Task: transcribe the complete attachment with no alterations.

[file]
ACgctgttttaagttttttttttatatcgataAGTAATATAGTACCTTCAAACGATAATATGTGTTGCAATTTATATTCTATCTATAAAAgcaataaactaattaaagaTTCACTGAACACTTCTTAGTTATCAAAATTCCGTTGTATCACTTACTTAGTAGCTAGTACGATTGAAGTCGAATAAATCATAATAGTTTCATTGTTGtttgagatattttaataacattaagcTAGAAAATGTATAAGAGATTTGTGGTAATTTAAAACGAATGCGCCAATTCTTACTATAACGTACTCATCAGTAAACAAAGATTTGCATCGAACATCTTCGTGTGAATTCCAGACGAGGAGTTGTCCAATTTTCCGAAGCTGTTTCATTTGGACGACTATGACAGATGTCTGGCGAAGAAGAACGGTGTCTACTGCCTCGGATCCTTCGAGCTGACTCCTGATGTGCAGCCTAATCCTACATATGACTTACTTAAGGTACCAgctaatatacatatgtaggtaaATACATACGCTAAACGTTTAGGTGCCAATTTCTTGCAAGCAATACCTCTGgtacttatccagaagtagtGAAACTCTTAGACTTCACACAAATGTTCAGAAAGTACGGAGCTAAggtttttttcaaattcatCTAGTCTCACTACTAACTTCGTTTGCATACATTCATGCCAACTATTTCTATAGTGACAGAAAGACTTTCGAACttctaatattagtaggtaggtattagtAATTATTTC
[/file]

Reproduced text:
ACgctgttttaagttttttttttatatcgataAGTAATATAGTACCTTCAAACGATAATATGTGTTGCAATTTATATTCTATCTATAAAAgcaataaactaattaaagaTTCACTGAACACTTCTTAGTTATCAAAATTCCGTTGTATCACTTACTTAGTAGCTAGTACGATTGAAGTCGAATAAATCATAATAGTTTCATTGTTGtttgagatattttaataacattaagcTAGAAAATGTATAAGAGATTTGTGGTAATTTAAAACGAATGCGCCAATTCTTACTATAACGTACTCATCAGTAAACAAAGATTTGCATCGAACATCTTCGTGTGAATTCCAGACGAGGAGTTGTCCAATTTTCCGAAGCTGTTTCATTTGGACGACTATGACAGATGTCTGGCGAAGAAGAACGGTGTCTACTGCCTCGGATCCTTCGAGCTGACTCCTGATGTGCAGCCTAATCCTACATATGACTTACTTAAGGTACCAgctaatatacatatgtaggtaaATACATACGCTAAACGTTTAGGTGCCAATTTCTTGCAAGCAATACCTCTGgtacttatccagaagtagtGAAACTCTTAGACTTCACACAAATGTTCAGAAAGTACGGAGCTAAggtttttttcaaattcatCTAGTCTCACTACTAACTTCGTTTGCATACATTCATGCCAACTATTTCTATAGTGACAGAAAGACTTTCGAACttctaatattagtaggtaggtattagtAATTATTTC